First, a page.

Homestead 2.0

By , September 26, 2011

For various reasons, we’re retooling the homestead this autumn. We’re unveiling “Homestead 2.0.”

For the first autumn in 2 or 3 years, I’m not hunting moose. I mixed up the application date, and lost the chance to hunt this season. That has worked out well, as we traveled during the first weeks of the hunt. Being freed of the need to take full advantage of the narrow window, I’m looking forward to spending time on all the tasks that nagged at me while in the field in previous years.

The most radical change to the life we’ve enjoyed these past 5 years (and the 13 years previous to it) is, of course, Aly’s departure for college. Our entire pattern of living will now be altered in ways we have not anticipated. It will change the division of labor, how we prepare and eat meals, how we use electricity, and especially the exchange of ideas and conversation. The very rhythm of our life will be altered.

The drive through Canada on the way home from taking Aly to college provided a good transitional period. Not only did we see new places, and enjoy time as a couple, we started listening to the audio book version of Barbara Kingsolver’s Animal, Vegetable, Miracle. We’ve read it before, but hearing it again has helped us refocus our diet a bit. Not so much what we eat, but how much. Having the example of a healthy, growing teenager intent on getting the fuel she needs for her activities before them has not been optimal for her middle-aged parents. Now, even as we need to scale our meals to 2 people, we’ll be working on reducing our portion size—not a huge change, as we’ve done well, but still a downward adjustment. We’ll also expand the menu a bit, allowing main dishes of mushrooms and other foragables that Aly hasn’t cared for. In addition, we’ve resolved to try new recipes. I plan to become a better cook. I’ve always cooked some, but I’ve deferred the sous chef position to Aly, so that she can learn from her mother before moving on. Now, I intend to take that role, and branch out from there.

A new frugality seems to be our theme. Our Netflix subscription (or Quixter, as I guess it will now be called) has been on hold through the summer. When it returns on October 1st, we will have a new, far less expensive arrangement that brings fewer movies into the home. We anticipate considerable savings as Aly provides more of her own daily needs while away at college. Two people consume less resources, such as firewood, than three.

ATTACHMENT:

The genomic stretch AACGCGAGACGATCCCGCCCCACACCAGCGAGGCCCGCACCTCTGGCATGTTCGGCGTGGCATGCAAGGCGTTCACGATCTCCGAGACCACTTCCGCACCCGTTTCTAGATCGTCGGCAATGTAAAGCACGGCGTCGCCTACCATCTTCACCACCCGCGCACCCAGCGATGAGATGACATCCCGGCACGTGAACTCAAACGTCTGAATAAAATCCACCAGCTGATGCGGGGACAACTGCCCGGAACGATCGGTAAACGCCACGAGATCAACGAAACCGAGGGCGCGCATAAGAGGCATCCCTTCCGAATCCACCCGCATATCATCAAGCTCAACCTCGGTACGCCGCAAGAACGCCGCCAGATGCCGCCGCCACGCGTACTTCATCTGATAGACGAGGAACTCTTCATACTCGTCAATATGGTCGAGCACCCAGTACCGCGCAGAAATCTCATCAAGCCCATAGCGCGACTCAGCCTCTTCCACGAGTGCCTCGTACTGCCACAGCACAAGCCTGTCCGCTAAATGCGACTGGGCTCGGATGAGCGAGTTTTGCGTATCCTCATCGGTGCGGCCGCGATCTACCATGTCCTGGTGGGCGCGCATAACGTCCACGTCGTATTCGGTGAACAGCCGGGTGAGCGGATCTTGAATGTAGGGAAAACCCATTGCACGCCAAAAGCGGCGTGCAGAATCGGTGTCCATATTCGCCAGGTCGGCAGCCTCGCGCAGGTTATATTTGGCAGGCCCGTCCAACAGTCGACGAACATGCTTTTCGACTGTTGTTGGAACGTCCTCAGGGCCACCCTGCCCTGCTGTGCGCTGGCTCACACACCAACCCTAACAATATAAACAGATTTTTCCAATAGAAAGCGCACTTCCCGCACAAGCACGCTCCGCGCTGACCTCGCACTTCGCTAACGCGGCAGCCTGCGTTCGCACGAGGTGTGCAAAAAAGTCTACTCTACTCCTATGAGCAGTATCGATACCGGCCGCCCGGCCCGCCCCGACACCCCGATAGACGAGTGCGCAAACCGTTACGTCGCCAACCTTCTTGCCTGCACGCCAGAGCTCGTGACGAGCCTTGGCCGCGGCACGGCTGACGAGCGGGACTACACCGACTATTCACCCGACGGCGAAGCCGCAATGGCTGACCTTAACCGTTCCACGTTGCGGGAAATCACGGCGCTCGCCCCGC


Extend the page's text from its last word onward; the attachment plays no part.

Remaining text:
Most radically, Michelle is considering further work outside the homestead. I still hold out hope she’ll find a way to make an income here, rather than hiking out to go to town, but that remains to be seen.

Coincident with these changes, our electricity management enters a new phase. I have finally made two significant changes to our system, adding a monitor that gives us a far better sense of production and usage, and the first of what will be many DC outlets. This last has been something I’ve always meant to get to. I’ll write more about it in the future, as it’s been an excellent, long overdue step. The longer term cabin remodel we anticipate will surely include better use of DC power rather than the inverter.

I will not deny that our life will be diminished without Aly’s presence. How could it not be? But, I intend to focus on the positive changes. I refuse to use the term “second honeymoon;” I find that I despise the “empty nest” references, although the short hand phrase does come in handy. This is the “Someday” we’ve moved toward, and as I said before, we now get to see what happens next. As with any retooling, we’ll miss many of the features of the original Homestead, but we will soon adjust to Homestead 2.0. Before long, it’ll become the norm rather than the exception.

 

2 Responses to “Homestead 2.0”

  1. Don says:

    What’s the DC system? 12, 24, or 48V? What are you using for batteries? Since I run a Data Center with a DC power system, I’m always curious about such comparisons. Especially since I’ve got 40 used batteries sitting down stairs ;^).
    Don

  2. Mark Zeiger says:

    Don, we’re 12V, using 8 Trojan 6V 3-cells (105s) in series and parallel.

    Are these 40 batteries dead, or just used?

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